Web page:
In this post, Robin Minter, a graduate of Columbia University’s Oral History MA Program describes her time doing the Transom Story Workshop in Woods Hole, MA and her summer plans.Read More
In November of 2015, Jeffrey H. Brodsky, OHMA alum, announced a generous annual cash prize of $3,000 for an outstanding thesis. The criteria for receiving the award is that the thesis must “make an important contribution to knowledge and exemplify the rigor, creativity and ethical integrity we teach our students.”
We are proud to announce the winner: Nyssa Chow, and Ellen Coon, the runner up. We invite you to consider the resonances between these two theses: in the recreation of the literal voices and memories of powerful women who tend to the living and the dying and all the attendant rituals in between, and who translate the stories that enliven the next generation.Read More
Recent OHMA graduate Fanny Julissa García (2016) recently accepted a position at the New-York Historical Society.Read More
We are excited to offer a round of summer news updates from our Oral History MA program student and alumni community! From prestigious awards to new jobs and press coverage, OHMA affiliates are taking oral history to new heights.Read More
We are excited to share a round of spring news updates from our Oral History MA program alumni community!Read More
To close out the year, OHMA is excited to share these recent news updates about our students and alumni. We hope that you will be able to join us for our Spring Open House on January 26 and One-Day Oral History Training Workshops on January 28, 2017 to meet a number of our program affiliates—including Nicki Pombier Berger (2010) and Fernanda Espinosa (2015)—and learn more about their innovative work!Read More
In this post, OHMA alumna Cindy Choung (2009), recipient of our first OHMA Alumni Conference Travel Grant, writes on dialogue and difference among oral history practitioners at the 2016 Oral History Association Meeting. She offers thoughts on creating space for connection and reflection between oral historians across generations.Read More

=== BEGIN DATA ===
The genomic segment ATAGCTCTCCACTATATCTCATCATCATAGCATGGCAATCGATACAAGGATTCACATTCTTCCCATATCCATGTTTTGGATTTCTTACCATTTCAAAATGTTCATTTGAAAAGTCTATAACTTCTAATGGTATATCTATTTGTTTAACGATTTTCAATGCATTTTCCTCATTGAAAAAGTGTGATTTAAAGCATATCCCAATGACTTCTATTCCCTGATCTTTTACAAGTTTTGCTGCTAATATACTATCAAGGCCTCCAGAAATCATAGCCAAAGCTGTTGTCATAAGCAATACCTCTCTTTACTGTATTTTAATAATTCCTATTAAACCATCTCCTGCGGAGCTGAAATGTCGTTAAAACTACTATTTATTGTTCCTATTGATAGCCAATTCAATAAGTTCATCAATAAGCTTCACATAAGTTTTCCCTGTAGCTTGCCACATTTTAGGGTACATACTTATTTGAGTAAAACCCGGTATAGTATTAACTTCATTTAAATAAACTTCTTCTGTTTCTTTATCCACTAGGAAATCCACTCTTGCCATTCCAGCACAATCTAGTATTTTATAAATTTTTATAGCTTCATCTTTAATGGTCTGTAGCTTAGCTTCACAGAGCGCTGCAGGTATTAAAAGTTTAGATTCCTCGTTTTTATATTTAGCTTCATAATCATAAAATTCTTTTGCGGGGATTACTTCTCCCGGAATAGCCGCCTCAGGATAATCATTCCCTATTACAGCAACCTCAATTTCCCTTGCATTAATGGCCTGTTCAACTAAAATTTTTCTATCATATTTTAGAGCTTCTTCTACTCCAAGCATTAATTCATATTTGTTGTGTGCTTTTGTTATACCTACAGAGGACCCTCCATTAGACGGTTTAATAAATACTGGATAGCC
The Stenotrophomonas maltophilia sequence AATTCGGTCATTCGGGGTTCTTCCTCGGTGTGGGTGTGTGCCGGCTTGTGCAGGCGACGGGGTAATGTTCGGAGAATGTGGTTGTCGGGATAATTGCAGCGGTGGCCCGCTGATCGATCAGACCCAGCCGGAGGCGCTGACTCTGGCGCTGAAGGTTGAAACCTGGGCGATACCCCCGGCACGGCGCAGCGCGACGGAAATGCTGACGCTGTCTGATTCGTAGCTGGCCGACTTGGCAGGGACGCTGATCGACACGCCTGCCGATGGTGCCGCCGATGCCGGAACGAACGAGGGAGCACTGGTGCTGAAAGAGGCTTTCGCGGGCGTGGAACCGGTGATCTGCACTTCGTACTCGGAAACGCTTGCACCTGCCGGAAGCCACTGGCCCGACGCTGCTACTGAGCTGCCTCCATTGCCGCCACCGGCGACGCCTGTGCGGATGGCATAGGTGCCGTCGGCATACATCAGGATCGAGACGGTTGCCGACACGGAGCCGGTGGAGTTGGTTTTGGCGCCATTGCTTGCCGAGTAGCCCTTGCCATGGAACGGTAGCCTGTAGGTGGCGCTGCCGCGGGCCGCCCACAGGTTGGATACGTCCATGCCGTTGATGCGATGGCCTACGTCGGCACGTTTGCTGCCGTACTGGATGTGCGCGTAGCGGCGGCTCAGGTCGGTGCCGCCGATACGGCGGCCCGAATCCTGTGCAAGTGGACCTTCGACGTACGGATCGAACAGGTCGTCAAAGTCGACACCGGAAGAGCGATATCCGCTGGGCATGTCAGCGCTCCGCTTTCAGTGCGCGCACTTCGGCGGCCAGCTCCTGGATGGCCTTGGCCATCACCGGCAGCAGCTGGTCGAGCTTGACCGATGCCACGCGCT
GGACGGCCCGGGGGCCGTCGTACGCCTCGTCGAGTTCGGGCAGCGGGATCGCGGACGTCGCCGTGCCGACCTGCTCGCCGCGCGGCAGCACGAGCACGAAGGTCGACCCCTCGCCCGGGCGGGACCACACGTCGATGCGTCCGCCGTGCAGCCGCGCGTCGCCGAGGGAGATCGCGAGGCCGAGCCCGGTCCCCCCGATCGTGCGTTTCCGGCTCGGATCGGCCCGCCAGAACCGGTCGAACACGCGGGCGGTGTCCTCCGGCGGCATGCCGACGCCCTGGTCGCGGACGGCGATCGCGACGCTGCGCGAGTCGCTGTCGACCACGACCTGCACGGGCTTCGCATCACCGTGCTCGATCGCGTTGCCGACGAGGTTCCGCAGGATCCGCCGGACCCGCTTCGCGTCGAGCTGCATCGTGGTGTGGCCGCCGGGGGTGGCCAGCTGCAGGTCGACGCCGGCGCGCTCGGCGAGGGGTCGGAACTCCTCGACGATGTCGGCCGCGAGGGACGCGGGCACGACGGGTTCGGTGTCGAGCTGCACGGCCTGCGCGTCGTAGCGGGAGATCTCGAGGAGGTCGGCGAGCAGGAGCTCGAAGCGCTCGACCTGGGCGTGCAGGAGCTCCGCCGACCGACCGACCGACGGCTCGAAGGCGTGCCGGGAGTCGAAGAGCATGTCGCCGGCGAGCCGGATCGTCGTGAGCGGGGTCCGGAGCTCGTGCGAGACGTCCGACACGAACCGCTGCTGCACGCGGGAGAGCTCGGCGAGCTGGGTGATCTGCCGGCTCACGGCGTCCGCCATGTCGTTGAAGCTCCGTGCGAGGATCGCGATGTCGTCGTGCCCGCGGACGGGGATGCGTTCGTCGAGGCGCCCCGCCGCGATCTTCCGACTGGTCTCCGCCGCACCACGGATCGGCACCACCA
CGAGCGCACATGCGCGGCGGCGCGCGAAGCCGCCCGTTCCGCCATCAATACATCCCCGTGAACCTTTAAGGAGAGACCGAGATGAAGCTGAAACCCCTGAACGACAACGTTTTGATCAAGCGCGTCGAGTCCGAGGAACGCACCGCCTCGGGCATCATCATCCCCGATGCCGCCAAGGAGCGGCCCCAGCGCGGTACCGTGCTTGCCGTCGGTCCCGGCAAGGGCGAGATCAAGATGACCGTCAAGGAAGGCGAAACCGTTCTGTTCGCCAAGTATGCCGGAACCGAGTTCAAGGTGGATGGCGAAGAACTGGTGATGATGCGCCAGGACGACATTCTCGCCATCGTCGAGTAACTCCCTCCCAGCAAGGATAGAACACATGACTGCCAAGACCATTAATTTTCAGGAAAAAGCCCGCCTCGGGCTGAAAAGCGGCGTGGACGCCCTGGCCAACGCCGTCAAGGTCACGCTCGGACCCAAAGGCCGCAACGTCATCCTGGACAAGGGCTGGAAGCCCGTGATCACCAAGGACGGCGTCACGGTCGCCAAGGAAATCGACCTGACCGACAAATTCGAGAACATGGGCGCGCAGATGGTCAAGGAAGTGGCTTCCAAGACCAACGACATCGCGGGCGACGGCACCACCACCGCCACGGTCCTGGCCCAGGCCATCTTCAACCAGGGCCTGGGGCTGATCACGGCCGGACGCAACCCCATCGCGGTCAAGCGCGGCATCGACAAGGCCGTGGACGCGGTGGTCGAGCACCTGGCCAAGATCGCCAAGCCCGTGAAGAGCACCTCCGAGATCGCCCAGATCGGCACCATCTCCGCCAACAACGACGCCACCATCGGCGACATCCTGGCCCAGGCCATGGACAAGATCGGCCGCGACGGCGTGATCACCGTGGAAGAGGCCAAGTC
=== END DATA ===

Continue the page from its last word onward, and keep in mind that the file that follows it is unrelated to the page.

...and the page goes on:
Two years after the formation of the Columbia Oral History Alumni Association (COHAA) Founding President and OHMA Project Coordinator Erica Fugger (2012) reminiscences on the group's origin story—spanning Columbia Center for Oral History Research's move to INCITE to the organic spaces for inter-cohort dialogue that arose amidst our historic interview archives in Butler Library.
Erica discusses the Alumni Association's early organizing efforts, participation in campus demonstrations, and commitment to building networks of support for emerging oral historians.
Haitao Fan is a member of our 2011 cohort. Her recently published book, Life Begins at Thirty (China Machine Press, 2016), profiles her time studying in OHMA and became an instant bestseller in Mainland China. In this post, Haitao reflects on her writing process and commitment to building the oral history movement in China.Read More
Congratulations to Cindy Choung (2009), the first recipient of our annual OHMA Alumni Conference Travel Award! Cindy will be chairing a roundtable at the 2016 Oral History Association Annual Meeting in Long Beach, California, titled: “Storytelling the Environment: Environmental Activism, Science, and Storytelling within an Intersectional Framework.”Read More
OHMA student Kate Brenner talks to program alumni about how oral history training prepared them for their next step. In this post, Sarah Dziedzic tells us about her position as Project Coordinator for the Institute for Research on Women, Gender, and Sexuality Oral History Project at the Columbia Center for Oral History Research. Stay tuned for the next post in this series!Read More
In our new series, OHMA student Kate Brenner talks to program alumni about how oral history training prepared them for their next step. In this post, Ellen Brooks tells us about her position as Oral Historian at the Wisconsin Veterans Museum in Madison. Stay tuned for the next post in the series!Read More
This blog post is the second in a three-part series by Laura Barnett. In the series, Laura shares lessons gleaned from OHMA alumni about finding a thesis topic.Read More